He ends up making his way to his hotel, briefly having dinner with an old flame and then meeting a woman named Lisa who has come to hear him speak. She fascinates Michael because of a scar on her face and something different in her demeanor and personality. As they get to know each other better he refers to her as Anomalisa (an anomaly named Lisa). They become more intimate and then the story plays out more or less how you might predict.
So, let’s address the elephant in the room. As someone who doesn’t usually watch a lot of rated R content, there was a lot in Anomalisa I had to skip over. That is why I didn’t feel I could give it a true ‘review’. I skipped at least 20 minutes of the film. The sensuality and language in Anomalisa is extremely strong. Even with skipping I was still shocked at how R rated it truly is.
I actually think this is more than just a moral problem with the film. The first 2/3rd you have interesting character development and then the final act with all the sexuality becomes kind of expected and one note. I wonder if being sexually daring may have created a distraction on the core story and message? Needless to say, I didn’t feel I missed anything by skipping over it and if that’s the case was it really that important?
Charlie Kaufman’s messaging in Anomalisa is a pretty cynical one and definitely won’t be for everyone. Michael loves Lisa because she is different, an anomaly; however, when they eat breakfast together her mannerisms start to drive him crazy. He then starts to see her as everyone else and has a kind of manic episode while delivering his speech. Kaufman seems to be asking ‘are we all the same’ and if we are- what’s the point in living in all that sameness?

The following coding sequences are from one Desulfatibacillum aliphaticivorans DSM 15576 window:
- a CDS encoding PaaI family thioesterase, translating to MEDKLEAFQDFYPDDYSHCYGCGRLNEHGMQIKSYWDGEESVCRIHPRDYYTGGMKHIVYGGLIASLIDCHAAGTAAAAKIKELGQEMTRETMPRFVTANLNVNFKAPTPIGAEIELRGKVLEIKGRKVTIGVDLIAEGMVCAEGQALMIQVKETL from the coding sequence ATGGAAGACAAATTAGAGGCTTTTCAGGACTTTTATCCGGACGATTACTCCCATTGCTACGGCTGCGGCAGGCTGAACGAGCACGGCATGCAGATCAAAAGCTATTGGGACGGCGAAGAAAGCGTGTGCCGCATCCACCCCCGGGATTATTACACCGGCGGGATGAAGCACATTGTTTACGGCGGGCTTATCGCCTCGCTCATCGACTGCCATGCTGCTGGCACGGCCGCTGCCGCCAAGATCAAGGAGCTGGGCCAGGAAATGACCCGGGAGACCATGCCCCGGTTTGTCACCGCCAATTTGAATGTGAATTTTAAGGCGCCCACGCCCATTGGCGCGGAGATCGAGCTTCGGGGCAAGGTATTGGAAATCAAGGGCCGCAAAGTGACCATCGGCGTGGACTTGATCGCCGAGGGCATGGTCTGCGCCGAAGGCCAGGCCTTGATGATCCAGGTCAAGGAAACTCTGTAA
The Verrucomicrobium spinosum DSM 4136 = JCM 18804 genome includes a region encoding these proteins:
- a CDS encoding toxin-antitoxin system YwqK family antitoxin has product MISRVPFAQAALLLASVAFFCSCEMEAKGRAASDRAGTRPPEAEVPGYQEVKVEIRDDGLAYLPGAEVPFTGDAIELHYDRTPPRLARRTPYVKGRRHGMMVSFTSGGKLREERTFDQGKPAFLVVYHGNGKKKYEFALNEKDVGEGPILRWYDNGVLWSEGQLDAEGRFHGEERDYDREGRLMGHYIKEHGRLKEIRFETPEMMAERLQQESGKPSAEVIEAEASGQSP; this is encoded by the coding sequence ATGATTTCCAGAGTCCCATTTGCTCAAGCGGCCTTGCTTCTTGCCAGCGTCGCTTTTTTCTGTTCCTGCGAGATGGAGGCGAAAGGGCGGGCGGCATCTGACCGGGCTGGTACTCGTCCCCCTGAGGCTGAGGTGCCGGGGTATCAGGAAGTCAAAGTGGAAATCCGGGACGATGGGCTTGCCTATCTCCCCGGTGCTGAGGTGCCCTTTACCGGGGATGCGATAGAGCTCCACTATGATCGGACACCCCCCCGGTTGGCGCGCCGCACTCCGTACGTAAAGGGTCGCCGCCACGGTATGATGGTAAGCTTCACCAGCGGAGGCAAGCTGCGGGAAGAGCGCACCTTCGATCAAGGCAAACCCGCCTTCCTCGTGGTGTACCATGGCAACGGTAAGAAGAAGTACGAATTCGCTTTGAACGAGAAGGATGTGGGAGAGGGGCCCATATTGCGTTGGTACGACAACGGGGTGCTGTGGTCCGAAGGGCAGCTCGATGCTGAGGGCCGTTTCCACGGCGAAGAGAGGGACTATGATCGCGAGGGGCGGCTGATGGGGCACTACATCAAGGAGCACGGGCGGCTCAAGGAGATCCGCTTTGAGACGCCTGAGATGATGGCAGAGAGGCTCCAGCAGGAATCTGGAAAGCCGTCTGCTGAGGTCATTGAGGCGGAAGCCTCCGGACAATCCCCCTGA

I’m not really sure Kaufman has an answer, which is very depressing. Maybe it’s just to have sensual experiences or to hope to find an actual anomalisa one day? That if we keep trying we will find something unique? Like I said, it’s a pretty cynical message.
That said, I do relate to the message in a certain way. When I was unhappy in my work the world did feel the same- just rows of cubicles and repetitive acts with no meaning or love attached to them. I was miserable and it’s hard to be hopeful when mundanity has taken over your life. I know I would rather do anything than work at desk with a cubicle like the scores of Lisas do in Michael’s dream.